Maps have always been about describing location, examining data, and telling a story. As ArcGIS users, we’re fortunate to be able to enhance our storytelling of GIS data in ways that weren’t possible before. While 2D will always enable us to create compelling stories about location, 3D and emerging interactive technologies are now enabling us to bring our data to a wider audience.
The use of game engines like Unreal and Unity with the ArcGIS Maps SDK for game engines enables you to compile your data into an immersive, interactive, and often photorealistic environment. And with the ability to author and visualize complex 3D data in ArcGIS, we can now mirror locations that immediately become recognizable to our audience. CityEngine provides procedural modeling for cities and urban regions. ArcGIS Pro enables us to consume these, visualize BIM models, Lidar, I3S, and many other complex data types in 3D.
These workflows of digital representations are now culminating into projects of need for digital twins, architecture, and synthetic environment generation. And they are often huge projects. Projects ranging from Singapore’s integrated map system, called OneMap, to the U.S. Army’s Synthetic Training Environment (STE).
The overall scope for 3D is growing exponentially, and so is our appetite to emulate our world with detail that is compelling and real.
This post will highlight some ways you can enhance a 3D scene using ArcGIS. Tricks often employed by game developers like billboarded clouds and even ArcGIS’s robust lighting will be a few of the highlighted ways that can help you develop more immersive 3D content for your GIS data.
Really, it’s all about eyeballs. Getting our data out to a larger audience often has as much to do with the delivery as the information itself. GIS data is incredibly valuable. 3D and new emerging immersive technology is just another tool to create a story that attracts a wider audience. Such as, enabling our audience to not only be able to view their building from above, but also letting them explore it in 3D. To walk the hallways, analyze the sunlight passing through the windows, and explore how large pedestrian movement is handled by the corridors. And we can do this by combining the power of visualization with delivery platforms like stereo display, VR, and AR.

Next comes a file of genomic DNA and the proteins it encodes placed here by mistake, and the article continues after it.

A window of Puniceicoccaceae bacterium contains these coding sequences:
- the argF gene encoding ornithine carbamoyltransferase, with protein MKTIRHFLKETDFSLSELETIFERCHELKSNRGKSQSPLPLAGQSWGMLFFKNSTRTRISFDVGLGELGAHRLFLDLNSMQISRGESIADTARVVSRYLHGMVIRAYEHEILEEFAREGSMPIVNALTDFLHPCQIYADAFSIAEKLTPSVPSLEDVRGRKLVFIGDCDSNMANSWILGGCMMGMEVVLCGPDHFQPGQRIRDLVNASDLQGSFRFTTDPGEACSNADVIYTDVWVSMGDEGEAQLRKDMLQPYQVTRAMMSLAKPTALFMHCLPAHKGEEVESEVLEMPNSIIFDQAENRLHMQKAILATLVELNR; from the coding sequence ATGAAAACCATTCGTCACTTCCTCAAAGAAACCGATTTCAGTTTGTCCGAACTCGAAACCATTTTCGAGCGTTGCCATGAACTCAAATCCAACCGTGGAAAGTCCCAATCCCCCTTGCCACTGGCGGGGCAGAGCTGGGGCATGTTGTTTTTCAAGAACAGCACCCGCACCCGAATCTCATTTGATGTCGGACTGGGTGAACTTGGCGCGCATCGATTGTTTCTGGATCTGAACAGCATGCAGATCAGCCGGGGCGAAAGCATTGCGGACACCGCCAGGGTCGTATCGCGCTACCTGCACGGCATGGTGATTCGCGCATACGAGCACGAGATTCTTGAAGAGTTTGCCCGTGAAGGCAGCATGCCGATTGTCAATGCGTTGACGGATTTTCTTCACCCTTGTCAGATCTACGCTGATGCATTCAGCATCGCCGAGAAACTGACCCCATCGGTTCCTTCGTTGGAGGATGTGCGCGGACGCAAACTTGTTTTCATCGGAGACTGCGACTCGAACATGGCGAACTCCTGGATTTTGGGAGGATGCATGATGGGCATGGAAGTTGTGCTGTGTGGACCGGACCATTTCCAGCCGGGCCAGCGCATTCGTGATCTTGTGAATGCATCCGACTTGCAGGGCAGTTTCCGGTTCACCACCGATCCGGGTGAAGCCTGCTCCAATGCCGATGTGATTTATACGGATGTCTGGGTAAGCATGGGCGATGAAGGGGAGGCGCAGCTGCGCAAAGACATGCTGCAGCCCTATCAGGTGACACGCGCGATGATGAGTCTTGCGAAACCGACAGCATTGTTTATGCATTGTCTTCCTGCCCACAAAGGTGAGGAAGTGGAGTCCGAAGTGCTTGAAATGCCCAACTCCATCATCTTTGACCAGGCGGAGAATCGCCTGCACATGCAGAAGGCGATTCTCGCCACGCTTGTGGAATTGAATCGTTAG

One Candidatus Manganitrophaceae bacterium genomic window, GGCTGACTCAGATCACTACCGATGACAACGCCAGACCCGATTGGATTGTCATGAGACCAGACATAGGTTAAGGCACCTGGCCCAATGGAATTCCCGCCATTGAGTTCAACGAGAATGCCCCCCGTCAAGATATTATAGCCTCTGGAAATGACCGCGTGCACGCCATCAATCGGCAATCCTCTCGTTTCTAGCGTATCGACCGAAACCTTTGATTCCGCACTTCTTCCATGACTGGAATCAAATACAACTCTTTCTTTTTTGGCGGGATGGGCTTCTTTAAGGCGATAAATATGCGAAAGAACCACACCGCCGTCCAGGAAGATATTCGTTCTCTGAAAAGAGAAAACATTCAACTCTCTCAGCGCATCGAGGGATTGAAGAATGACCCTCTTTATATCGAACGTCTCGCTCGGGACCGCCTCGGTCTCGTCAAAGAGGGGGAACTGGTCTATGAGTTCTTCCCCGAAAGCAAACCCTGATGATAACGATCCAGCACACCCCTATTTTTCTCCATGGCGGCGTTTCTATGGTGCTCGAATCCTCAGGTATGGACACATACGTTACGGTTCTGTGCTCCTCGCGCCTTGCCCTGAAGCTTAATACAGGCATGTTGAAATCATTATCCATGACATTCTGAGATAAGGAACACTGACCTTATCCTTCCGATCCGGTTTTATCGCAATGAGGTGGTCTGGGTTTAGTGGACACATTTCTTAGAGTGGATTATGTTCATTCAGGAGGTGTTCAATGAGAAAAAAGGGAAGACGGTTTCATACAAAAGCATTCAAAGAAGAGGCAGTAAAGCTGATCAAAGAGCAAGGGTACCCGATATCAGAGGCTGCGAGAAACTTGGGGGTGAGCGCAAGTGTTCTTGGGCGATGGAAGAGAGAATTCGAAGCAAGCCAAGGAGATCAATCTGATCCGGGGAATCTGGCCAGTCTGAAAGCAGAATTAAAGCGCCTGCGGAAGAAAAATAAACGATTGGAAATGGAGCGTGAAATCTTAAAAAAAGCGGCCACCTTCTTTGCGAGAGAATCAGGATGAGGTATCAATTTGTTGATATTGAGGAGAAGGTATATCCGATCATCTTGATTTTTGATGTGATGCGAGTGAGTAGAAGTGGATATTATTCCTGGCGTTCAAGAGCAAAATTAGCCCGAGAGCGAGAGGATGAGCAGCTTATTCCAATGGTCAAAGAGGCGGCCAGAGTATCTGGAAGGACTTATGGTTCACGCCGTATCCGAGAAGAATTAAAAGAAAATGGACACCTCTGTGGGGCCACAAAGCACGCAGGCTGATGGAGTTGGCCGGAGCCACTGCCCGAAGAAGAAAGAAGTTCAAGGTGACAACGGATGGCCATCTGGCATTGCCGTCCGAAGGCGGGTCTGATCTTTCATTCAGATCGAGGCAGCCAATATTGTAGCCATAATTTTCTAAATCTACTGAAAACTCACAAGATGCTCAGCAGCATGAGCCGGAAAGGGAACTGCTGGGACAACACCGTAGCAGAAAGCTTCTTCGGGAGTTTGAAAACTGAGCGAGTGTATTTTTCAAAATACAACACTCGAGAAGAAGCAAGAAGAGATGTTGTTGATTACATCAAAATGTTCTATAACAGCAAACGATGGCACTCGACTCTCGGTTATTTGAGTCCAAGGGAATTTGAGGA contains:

As ArcGIS users, we now have a variety of tools at our disposal that enable us to tell stories about GIS with technology utilized by AAA games and films. But the key is how we, as cartographers and GIS technologists, use these tools. It’s not enough to consume and view the data in 3D, but we need to massage it to look it’s best. After all, just as we take pride in perfecting the accuracy of our data, we need to make sure we show it in it’s best light. And while things like ArcGIS’s ability to perform physically based rendering (PBR) or ambient occlusion enhances our capability to view our data, we need to be cognizant of the same workflows used across other industries for visualization.
Microsoft Flight Simulator’s latest release (2020) shows off the power of high definition terrains populated with buildings and vegetation. Microsoft’s Flight Simulator’s use of high end visuals, like volumetric clouds and advanced shaders, enhance immersion and the overall believability of the experience. In fact, it’s done so well, many stills from the game almost replicate a photograph.
3D scenes can be immediately more visually engaging with reflections. As shown above, water in ArcGIS Pro has realistic variations of movement and reflectivity. This added ability to visualize your content in ArcGIS Pro adds to the immersion of your 3D map.
ArcGIS helps you tell a compelling story in 3D
Visualizing maps in 3D is relatively new for most of us. Presenting your data in 2D poses its own set of challenges. How do you symbolize it? How do you describe regions and clumping? All these questions and more need to be answered in 3D as well.
The spatial complexities of your data in 3D are hard to simplify. For the average person viewing 3D, it might be difficult to understand the data. A couple hundred points on a 2D map is vastly different to look at than 3D, and it requires a unique approach.
Art direct your data
If you’ve spent countless hours preparing data and compiling your research material to tell a story, it’s important to take the time in displaying it properly.
Working as a visual database engineer building a defense simulator some 20 years ago was an education for me on the importance of melding the artistic sensibilities of an art director with the precise accuracy of engineers, scientists, and GIS professionals. For trainees, enhancing their tactical execution on a simulator required perfect accuracy of terrains and physical dynamics.
Immersion through photorealism was almost as vital as the data itself. This culmination of art and technology ultimately lead to a more immersive experience for the trainee. And this workflow has been further extended today with the use of the Microsoft HoloLens for the IVAS and other wearable technology that is currently being rolled up into the modeling and simulation community.